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Plot Twist

We tend to have expectations for life,

we expect to receive fast balls -

but not curve balls.

Curve balls surprise us,

they throw us off balance,

they don’t follow familiar patterns.

Unexpected turns of events

challenge us,

Uncertainty brings us discomfort,

We dislike not knowing.

Life seems unanchored,

as if en route to somewhere else –

maybe a return to our old life or

towards a future imagined life.

Yet, what if we ARE living our new life?

What a provoking plot twist!

We are not ready.

We are still yearning for

familiar patterns of prior life.

Yet, we are flexible.

We adapt.

We live a new plot.

Whatever the plot,

we unfold in meaningful ways.

Our arc of life,

Steadily bends towards

our reflective senior years.

Mortality demands

each plot will end in death.

by Robyn Sarah

It is possible that things will not get better

than they are now, or have been known to be.

It is possible that we are past the middle now.

It is possible that we have crossed the great water

without knowing it, and stand now on the other side.

Yes: I think that we have crossed it. Now

we are being given tickets, and they are not

tickets to the show we had been thinking of,

but to a different show, clearly inferior.

Check again: it is our own name on the envelope.

The tickets are to that other show.

It is possible that we will walk out of the darkened hall

without waiting for the last act: people do.

Some people do. But it is probable

that we will stay seated in our narrow seats

all through the tedious denouement

to the unsurprising end—riveted, as it were;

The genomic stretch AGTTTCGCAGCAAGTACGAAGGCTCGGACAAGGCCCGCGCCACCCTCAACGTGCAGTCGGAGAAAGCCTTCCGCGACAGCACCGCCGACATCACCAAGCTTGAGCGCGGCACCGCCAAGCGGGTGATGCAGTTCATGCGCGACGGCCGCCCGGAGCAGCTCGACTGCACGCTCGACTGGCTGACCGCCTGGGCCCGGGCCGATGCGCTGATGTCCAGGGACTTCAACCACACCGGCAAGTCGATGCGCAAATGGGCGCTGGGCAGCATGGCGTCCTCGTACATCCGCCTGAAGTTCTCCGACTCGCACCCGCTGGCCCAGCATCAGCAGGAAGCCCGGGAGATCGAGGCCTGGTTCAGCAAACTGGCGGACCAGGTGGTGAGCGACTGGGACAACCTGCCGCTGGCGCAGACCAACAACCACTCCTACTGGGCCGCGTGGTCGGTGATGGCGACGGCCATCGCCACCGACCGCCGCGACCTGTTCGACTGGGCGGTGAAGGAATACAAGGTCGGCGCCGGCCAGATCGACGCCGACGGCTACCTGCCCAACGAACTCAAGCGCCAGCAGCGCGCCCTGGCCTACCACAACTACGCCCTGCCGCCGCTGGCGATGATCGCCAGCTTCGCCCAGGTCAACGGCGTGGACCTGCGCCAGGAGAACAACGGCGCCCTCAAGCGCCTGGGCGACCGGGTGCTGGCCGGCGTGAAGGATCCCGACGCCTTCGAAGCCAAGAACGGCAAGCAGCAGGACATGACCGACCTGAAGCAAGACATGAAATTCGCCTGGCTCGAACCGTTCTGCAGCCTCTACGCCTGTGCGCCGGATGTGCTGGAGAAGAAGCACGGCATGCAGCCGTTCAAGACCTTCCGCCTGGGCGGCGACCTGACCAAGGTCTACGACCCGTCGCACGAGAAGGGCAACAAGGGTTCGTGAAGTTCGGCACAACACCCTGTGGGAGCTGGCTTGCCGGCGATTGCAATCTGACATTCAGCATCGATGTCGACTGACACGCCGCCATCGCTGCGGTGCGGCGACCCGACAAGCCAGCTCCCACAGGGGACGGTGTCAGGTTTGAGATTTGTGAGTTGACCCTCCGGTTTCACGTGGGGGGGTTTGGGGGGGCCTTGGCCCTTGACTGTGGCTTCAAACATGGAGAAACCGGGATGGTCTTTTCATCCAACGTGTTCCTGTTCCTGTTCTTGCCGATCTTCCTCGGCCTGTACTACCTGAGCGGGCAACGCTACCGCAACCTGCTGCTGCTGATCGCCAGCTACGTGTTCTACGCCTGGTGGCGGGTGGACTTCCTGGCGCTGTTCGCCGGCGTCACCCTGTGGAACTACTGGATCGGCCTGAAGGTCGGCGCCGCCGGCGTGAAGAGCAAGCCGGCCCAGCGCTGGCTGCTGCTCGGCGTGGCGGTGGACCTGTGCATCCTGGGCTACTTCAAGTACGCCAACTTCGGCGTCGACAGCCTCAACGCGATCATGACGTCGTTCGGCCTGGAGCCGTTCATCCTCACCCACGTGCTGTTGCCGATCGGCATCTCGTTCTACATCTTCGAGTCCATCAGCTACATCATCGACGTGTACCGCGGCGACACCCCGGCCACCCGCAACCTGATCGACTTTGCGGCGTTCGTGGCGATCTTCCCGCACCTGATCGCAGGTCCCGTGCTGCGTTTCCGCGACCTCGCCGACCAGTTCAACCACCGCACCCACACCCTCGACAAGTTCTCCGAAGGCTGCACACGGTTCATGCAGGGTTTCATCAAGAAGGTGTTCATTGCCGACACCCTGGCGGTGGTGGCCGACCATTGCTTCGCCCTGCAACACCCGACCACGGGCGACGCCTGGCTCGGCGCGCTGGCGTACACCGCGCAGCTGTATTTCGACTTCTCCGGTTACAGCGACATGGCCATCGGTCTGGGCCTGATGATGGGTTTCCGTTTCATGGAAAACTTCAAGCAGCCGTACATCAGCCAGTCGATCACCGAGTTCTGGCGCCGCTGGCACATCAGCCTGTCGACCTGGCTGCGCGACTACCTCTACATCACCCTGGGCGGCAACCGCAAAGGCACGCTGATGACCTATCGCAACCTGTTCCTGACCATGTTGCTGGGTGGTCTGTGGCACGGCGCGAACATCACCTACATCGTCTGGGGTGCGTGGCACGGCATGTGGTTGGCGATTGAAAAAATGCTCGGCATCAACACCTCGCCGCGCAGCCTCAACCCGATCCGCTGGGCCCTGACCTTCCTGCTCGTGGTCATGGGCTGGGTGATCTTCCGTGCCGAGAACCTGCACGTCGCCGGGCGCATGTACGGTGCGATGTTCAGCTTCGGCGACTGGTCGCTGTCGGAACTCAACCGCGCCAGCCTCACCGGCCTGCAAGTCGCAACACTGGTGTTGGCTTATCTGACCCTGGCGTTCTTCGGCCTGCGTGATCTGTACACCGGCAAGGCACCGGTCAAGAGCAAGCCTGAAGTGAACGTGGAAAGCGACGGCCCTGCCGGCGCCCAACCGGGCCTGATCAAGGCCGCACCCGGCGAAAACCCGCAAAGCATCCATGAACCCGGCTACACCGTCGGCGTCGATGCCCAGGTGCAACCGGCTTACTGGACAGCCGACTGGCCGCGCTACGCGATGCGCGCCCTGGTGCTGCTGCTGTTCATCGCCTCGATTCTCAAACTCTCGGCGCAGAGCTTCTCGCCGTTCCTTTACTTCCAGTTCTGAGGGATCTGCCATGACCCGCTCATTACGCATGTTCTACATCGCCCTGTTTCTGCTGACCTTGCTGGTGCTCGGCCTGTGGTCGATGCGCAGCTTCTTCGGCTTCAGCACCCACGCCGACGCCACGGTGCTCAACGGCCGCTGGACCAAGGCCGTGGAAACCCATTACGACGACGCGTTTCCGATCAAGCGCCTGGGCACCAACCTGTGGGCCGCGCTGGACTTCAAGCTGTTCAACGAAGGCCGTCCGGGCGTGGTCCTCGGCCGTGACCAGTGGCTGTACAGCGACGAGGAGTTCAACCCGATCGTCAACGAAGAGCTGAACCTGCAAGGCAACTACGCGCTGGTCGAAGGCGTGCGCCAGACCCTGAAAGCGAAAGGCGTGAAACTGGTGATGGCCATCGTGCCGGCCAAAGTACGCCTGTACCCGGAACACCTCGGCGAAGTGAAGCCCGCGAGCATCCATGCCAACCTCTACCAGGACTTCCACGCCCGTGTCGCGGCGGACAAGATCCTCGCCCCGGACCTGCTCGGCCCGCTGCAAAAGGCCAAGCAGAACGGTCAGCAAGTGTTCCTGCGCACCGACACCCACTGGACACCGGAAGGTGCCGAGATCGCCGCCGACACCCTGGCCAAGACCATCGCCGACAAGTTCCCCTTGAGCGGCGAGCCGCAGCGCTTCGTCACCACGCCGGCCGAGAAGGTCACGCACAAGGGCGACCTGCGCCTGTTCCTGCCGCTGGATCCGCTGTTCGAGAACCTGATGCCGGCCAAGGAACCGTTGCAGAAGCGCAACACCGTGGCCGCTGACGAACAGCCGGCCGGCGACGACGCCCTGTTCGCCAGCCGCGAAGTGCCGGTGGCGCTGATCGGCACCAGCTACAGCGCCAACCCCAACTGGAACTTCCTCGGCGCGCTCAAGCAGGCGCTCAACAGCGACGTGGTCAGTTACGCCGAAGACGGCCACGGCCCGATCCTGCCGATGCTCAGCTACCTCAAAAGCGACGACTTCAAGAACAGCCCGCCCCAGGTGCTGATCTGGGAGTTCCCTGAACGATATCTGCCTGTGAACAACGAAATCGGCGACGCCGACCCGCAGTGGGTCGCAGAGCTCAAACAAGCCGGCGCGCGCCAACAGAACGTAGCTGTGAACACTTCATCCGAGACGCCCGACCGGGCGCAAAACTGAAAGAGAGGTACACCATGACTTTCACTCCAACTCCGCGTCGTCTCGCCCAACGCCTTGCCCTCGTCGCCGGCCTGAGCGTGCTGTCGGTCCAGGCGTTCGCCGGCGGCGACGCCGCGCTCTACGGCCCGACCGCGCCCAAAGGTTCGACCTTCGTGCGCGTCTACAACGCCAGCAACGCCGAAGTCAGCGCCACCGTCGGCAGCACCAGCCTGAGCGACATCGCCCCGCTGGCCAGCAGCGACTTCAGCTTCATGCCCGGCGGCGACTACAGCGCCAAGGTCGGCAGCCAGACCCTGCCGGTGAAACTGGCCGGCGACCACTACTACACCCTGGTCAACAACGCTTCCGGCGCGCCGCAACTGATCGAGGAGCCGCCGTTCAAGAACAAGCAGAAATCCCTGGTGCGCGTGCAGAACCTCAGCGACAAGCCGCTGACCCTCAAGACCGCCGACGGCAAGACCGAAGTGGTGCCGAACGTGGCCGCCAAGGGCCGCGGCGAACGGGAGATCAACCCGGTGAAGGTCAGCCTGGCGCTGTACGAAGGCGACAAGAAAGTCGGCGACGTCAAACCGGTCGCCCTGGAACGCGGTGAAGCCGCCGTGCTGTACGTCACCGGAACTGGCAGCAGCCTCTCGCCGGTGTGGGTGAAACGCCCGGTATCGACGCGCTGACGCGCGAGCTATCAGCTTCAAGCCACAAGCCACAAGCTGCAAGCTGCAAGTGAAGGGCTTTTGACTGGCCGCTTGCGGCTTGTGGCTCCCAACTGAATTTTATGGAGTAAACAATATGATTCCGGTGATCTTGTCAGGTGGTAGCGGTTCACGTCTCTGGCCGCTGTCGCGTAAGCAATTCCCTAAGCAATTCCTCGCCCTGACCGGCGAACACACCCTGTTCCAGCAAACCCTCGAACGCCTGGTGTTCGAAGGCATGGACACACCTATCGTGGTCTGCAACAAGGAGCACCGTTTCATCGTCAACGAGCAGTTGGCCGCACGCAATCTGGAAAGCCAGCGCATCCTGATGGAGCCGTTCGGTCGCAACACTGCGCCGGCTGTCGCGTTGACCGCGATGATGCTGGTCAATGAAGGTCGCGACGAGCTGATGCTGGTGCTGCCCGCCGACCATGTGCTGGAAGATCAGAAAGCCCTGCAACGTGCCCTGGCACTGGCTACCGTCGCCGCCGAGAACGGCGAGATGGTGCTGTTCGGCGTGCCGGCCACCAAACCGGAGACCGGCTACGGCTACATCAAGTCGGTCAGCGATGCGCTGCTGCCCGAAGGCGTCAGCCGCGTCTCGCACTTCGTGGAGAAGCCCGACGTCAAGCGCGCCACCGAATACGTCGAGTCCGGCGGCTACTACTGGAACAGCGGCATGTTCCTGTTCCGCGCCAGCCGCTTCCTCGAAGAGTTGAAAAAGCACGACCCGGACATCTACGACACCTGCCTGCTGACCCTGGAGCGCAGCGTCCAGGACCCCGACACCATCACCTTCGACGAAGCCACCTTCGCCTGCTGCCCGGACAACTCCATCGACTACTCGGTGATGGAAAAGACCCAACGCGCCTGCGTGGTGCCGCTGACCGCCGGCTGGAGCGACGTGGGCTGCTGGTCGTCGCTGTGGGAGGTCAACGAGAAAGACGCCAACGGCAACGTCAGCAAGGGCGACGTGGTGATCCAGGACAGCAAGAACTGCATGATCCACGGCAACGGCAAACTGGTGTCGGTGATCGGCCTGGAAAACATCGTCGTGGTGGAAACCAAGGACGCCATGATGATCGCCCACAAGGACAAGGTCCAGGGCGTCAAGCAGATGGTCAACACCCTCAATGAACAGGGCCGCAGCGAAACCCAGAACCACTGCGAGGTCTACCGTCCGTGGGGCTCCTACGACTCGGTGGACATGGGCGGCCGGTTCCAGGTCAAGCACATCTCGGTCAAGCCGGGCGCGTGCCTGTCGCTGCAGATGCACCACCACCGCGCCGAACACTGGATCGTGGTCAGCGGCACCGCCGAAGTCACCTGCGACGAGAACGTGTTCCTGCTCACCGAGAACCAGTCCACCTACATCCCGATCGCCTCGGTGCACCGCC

spellbound by our own imperfect lives

because they are lives,

and because they are ours.

“Riveted” by Robyn Sarah from A Day’s Grace.

Participants Reflections

  • I liked the idea the curveball and of buying tickets for a play. We may think our tickets are inferior. It‘s like what we are experiencing with covid. Whether we have gotten a good or bad ticket, we must keep an open mind. If we don’t look for abundance, we can’t experience it. It is there. The “arc of life” in your poem reminds me of a rainbow…it has a beginning, a fullness, then an end. We want the “play” to be Hamilton, but it’s not. Our attitude makes it what it will be.

  • All plots lead to death. Like the poem “Welcome to Holland” (see April 5 blog), it’s not always what you expect. Attitude means everything: we can find what we enjoy or we can complain. This is a time of loose ends, so we can make our choices. The word “denoument” in the poem: when the strands of the plot come together and are resolved.

  • I think of transitions. There is the old, the pause, and the new. Usually, you are in control of the pause. The end is not yet known.

  • It’s like we are being thrown a curveball now. And like the bell curve, where are we on the curve. I think back to my 20’s and 30’s when I felt I was invincible and felt I could create anything. Now I know that I have crossed waters before even realizing it. I want to take the energy of my 20’s and 30’s into my 60’s and realize the excitement of creating rather than bracing for the down side of the roller coaster.

  • I love the idea of living each day in liminal space. Things could get worse as there are more scary things than the virus. I like holding myself at a threshold and practicing balance. It’s a challenge and a joy. Like hanging on a trapeze, we have let go and are in mid-air. So we get comfortable with being uncomfortable.

  • I am reminded of yoga breathing. In the pause of taking breaths, there is that sense of tranquility and acceptance.

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